One Flesh

This week’s Gospel reading begins with a question posed by the Pharisees: “Is it lawful for a husband to divorce his wife?” This is supposed to be a test for Jesus. There were differing schools of thought on the matter, some much more strict than others. This seems to be an attempt to see which side Jesus supports and whether he agrees with the law of Moses. Our Lord goes over everybody’s head and points to God’s plan for marriage: “From the beginning of creation, God made them male and female. For this reason a man shall leave his father and mother and be joined to his wife, and the two shall become one flesh.”

Made in the image of the triune God, Adam is also made to love, to be in relationship. But true love requires two things: a lover and a beloved, someone who is willing to make a gift of himself to another, and someone who can receive that gift and reciprocate it. Adam needed a suitable partner, so God fashioned the woman Eve, made in His image and likeness. Here we have man and woman, lover and beloved.

The union of man and woman in marriage is so deep and intimate that the two become one flesh. This is not simply a union based on loving thoughts and feelings. In consummating a marriage, a husband and wife make a complete, total, unconditional gift of themselves to each other. This is a total gift of the person, body and soul. This deep, personal, intimate union is called a covenant. More than a contract, which might expire when all conditions are fulfilled or involve an exchange of goods and services, a covenant is an exchange of persons and a lasting pact.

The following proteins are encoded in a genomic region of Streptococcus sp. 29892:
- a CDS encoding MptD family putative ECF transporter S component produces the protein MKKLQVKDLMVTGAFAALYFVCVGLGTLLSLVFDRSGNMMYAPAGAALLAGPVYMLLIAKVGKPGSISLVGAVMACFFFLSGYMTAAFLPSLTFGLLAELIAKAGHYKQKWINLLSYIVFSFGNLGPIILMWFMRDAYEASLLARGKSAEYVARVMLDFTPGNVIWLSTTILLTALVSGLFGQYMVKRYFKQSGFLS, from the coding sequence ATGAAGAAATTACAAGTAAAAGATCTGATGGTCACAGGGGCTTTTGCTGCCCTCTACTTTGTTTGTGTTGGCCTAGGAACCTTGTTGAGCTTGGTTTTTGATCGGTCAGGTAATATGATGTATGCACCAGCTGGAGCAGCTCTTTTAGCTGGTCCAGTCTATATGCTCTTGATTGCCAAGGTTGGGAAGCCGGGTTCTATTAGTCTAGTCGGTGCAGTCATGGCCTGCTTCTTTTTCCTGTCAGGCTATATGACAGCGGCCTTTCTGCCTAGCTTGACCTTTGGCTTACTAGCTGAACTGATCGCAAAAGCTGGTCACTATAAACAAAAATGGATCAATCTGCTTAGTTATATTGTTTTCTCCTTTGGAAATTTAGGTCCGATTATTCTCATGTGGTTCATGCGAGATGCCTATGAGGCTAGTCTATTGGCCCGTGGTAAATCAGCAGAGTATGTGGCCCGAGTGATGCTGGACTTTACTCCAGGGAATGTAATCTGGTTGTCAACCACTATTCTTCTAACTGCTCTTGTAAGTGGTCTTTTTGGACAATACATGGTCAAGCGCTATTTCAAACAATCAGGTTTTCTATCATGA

In marriage, the union of husband and wife is meant to be a living image of God’s love for His people. This is pretty obvious even in the Old Testament. For example, the prophets Isaiah, Jeremiah and Hosea all use marital imagery when speaking of Israel’s covenantal relationship with the Lord. The union of husband and wife is also meant to be a living image of Christ’s love for his bride: the Church. For this reason, we call marriage a sacrament, an outward sign that points to a deeper spiritual reality. Marriage is meant, with the grace and help of God, to be a permanent, committed, faithful exclusive union until death. This is the model of marriage that Our Lord points to, and our own use of reason bears this out.

 

No one would point to divorce as a good thing, even where it seems unavoidable. It hurts spouses and children alike. Deep down, we realize that a relationship as intimate as that of husband and wife, that the good of a family, demands fidelity. Young couples that I prepare for marriage at least seem to have the understanding that a vow is something sacred and that any violation of it is truly a grave betrayal of trust. Still, I encourage these couples to sit down and have a good long talk about the meaning of fidelity and commitment before they say, “I do.” Future spouses should have expectations of each other when it comes to fidelity, but even more so, they should have expectations of themselves. A husband or wife should be asking themselves what they can do to make sure they remain faithful to their future spouse. Is work or hanging out with my friends going to be more of priority than being with my spouse and children? Is pornography a problem for me? Am I ready to make that commitment to one person for life? These kinds of questions demand complete and total honesty.

I recently came across an article on the Internet citing a recent “60 Minutes”-Vanity Fair poll that surveyed more than 1,000 people. The results indicated that only 2 percent of respondents felt extramarital affairs were a serious sin. As I tell couples preparing for marriage, we can never anticipate everything that comes along in marriage, but it is absolutely important to know something about the nature of the vocation to which one is called. In marriage, a man leaves his father and mother to be joined to his wife, and the two become one. This not one man’s idea of marriage, this is God’s plan for marriage.

Subscribe to CE
(It's free)

Go to Catholic Exchange homepage

MENU